Sherry Japhet is a skilled makeup artist. Having worked for 20 years in the business, her services are highly sought on television sets and photo shoots. Thus, when one of Japhet’s customers, First Lady Lori Otter, recently asked via a third party if Japhet could apply makeup for an upcoming television appearance, Japhet said she would “be more than happy to do it but [the first lady’s] husband vetoed a bill to make it legal for me or any other makeup artist or stylist to do so.”
For many years, Japhet and other professional makeup artists have offered their services to performers at movie and TV shoots, at beauty pageants and weddings. Politicians have also used makeup artists to look their best in campaign ads and during televised debates. But, late last year, the Idaho State Board of Cosmetology sent out inspectors and began to crack down on the practice of unauthorized makeupery.
State law says such services must be rendered in licensed salons, at a fixed address. Further, to perform services outside of such venues, for pay, would be illegal. A bill to fix the problem and allow unlicensed makeup artists to continue to practice their trade passed the Legislature overwhelmingly -- but the bill fell victim to Lori Otter’s husband’s veto stamp. The governor’s veto leaves countless makeup artists in a lurch, unable to legally practice their trade in Idaho.
So Japhet politely turned away the request to perform her services for Mrs. Otter and said if she’s in need of prettification, “she will have to go to a salon or do it herself.”
Japhet and other makeup artists had appealed to the Otters to help them with their plight. The governor was asked to sign the legislation so these successful entrepreneurs could continue to work in the state, as they are allowed to do in other states, without a license and without harassment by the government. Makeup artists also asked for meetings with the governor and were turned down. And, Mrs. Otter was also asked to weigh in, as a past client who has benefited from onsite makeup work, but such requests were met with silence.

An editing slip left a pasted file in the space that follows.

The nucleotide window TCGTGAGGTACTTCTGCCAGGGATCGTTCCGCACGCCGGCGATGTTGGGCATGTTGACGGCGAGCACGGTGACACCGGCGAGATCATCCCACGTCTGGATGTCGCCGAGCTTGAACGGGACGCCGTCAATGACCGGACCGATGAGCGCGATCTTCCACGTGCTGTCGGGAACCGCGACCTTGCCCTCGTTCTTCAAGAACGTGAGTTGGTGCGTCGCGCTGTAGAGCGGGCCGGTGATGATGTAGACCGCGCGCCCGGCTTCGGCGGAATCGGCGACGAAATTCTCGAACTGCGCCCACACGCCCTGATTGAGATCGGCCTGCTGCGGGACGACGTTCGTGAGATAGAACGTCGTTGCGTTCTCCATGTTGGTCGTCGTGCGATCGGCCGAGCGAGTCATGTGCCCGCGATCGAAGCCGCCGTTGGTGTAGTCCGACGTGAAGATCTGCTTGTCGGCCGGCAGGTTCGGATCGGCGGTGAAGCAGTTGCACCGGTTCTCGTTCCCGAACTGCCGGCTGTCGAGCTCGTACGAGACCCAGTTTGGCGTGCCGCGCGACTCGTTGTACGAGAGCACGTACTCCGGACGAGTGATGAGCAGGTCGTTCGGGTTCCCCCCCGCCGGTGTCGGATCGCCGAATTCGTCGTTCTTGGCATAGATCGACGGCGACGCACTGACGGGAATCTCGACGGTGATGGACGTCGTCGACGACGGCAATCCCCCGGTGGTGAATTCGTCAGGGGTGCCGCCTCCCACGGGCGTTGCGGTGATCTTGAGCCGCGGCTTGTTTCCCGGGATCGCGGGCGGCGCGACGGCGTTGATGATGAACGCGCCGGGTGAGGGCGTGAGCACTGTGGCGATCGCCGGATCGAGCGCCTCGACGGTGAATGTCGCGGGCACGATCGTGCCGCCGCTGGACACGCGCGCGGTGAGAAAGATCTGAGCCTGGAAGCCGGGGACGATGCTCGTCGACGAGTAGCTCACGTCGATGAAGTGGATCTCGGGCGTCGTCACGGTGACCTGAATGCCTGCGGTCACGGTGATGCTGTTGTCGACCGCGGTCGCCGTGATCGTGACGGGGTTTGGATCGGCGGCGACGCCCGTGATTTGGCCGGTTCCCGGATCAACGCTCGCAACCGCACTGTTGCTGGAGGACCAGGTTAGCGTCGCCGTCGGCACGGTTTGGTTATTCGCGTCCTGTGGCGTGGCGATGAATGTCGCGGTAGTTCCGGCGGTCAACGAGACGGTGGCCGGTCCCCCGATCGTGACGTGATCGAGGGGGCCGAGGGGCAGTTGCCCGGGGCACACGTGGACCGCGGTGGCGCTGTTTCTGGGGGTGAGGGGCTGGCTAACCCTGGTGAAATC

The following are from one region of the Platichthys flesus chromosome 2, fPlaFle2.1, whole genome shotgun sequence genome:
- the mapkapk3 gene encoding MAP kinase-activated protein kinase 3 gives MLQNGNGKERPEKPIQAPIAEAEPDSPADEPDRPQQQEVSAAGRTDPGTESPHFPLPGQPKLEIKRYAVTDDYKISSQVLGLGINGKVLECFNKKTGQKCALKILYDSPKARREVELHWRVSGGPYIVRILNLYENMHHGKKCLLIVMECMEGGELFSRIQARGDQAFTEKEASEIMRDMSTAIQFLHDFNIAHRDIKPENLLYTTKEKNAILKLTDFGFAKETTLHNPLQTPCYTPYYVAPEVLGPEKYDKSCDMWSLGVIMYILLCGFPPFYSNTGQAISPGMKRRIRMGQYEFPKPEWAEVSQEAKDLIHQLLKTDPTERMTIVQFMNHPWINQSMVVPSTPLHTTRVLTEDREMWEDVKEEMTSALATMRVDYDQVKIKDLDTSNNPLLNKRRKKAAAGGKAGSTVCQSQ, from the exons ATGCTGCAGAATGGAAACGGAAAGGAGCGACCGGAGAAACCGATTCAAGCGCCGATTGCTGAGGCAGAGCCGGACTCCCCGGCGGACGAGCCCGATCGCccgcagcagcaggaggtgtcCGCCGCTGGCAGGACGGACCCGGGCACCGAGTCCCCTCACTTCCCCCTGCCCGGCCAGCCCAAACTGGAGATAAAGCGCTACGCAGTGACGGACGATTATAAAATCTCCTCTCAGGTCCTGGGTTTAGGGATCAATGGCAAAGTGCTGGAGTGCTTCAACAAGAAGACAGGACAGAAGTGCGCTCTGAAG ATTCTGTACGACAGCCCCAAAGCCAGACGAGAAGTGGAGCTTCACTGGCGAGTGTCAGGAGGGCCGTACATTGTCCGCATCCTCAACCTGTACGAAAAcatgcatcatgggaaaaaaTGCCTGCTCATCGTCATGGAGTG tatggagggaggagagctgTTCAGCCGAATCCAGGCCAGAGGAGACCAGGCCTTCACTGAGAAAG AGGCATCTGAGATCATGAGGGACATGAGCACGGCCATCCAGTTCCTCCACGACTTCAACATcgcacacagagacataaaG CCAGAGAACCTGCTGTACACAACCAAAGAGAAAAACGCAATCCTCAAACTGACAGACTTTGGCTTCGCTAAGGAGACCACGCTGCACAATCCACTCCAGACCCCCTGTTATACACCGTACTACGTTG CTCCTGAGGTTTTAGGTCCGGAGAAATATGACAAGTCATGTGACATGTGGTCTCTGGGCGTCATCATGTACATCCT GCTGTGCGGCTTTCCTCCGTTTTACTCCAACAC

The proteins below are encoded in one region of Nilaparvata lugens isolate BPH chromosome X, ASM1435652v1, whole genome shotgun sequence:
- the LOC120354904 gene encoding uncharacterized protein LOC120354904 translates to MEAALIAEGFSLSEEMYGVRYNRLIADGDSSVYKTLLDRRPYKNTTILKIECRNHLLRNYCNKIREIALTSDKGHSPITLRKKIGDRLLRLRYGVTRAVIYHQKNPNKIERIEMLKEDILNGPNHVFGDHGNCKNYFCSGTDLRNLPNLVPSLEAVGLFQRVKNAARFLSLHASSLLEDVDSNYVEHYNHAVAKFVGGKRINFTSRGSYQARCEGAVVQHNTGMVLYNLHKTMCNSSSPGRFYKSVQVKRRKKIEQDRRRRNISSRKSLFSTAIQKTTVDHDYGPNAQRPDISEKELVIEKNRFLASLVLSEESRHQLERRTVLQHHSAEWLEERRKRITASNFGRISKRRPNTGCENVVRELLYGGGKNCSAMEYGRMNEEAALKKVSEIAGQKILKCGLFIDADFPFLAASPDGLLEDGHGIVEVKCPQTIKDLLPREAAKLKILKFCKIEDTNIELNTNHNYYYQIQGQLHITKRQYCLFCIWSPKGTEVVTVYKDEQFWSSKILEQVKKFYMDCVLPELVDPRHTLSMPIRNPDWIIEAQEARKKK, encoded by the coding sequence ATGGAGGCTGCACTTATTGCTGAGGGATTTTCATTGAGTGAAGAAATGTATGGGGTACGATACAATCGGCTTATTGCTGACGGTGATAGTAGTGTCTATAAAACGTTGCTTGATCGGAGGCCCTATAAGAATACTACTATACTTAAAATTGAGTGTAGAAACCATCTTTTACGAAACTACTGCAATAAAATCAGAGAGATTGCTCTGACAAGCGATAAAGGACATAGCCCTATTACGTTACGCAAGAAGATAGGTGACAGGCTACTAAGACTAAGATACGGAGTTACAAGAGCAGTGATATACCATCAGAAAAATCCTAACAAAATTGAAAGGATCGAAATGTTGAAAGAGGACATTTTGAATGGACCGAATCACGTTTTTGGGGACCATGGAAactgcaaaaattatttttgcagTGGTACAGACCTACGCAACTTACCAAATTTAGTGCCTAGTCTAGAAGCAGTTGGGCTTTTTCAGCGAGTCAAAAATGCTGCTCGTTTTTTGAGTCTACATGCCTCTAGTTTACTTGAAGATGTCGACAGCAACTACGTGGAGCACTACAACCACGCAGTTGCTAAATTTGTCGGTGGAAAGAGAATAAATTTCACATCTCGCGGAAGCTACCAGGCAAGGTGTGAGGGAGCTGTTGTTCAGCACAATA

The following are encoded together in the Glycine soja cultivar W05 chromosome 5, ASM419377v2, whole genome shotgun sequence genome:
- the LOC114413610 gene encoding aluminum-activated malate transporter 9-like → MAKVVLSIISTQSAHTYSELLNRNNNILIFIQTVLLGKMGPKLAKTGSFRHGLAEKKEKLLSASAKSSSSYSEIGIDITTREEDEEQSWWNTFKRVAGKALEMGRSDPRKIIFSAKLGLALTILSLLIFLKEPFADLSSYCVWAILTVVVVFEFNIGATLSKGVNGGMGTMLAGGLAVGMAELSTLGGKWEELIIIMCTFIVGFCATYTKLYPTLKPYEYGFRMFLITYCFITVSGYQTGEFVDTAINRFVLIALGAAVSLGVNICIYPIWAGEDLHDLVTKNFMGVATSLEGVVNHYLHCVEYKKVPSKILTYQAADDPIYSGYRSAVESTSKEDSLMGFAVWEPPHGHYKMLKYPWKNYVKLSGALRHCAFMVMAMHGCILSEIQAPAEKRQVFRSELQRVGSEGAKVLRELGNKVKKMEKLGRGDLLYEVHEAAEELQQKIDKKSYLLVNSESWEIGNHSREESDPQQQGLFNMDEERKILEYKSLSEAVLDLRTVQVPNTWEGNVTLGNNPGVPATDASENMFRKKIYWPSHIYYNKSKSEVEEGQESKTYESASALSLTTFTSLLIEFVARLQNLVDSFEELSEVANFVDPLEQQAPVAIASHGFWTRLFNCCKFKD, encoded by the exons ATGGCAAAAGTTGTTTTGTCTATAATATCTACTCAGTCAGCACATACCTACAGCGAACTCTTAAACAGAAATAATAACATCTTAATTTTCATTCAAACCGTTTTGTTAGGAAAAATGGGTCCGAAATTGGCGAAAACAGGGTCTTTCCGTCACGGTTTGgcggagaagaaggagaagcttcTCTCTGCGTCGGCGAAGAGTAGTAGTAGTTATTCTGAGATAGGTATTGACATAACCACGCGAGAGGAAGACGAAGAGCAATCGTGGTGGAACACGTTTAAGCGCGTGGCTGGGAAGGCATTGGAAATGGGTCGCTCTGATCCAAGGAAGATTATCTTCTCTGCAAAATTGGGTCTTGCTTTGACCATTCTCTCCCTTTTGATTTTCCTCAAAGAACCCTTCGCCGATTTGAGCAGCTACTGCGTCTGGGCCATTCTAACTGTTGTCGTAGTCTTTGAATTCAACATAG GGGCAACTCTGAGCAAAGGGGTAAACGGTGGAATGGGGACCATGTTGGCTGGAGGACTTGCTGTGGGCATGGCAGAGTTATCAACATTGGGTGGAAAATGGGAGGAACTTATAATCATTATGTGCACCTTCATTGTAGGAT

In fairness, the governor didn’t necessarily take issue with the vetoed legislation’s licensure exemption for makeup artists. They would have been allowed to remain unlicensed and offer their services at offsite events. Otter objected to several other elements of the bill. But what frustrated the measure’s protagonists was the state’s directed efforts to go after people in a legitimate, successful business and that the Otter administration did nothing to work with lawmakers to solve this problem during the last legislative session, even though opportunities abounded to do so.
Japhet and her fellow artists remain hopeful that the 2018 Legislature will send Otter another bill, one that again exempts her and her colleagues from having to go through a state regulatory scheme in order to practice their trade. In the meantime, Japhet is making sure state officials, who have previously benefited from her services, understand that it’s their own laws that are making it impossible for her to provide the services she once offered. Politicians should live by the same rules as the rest of us, and now they have to.
It’s an inconvenience for Lori Otter to not be able to hire her own makeup artist. However, her inconvenience pales in comparison to the economic damage suffered by makeup artists now enjoined from working in their own profession at the hands of the governor, her husband.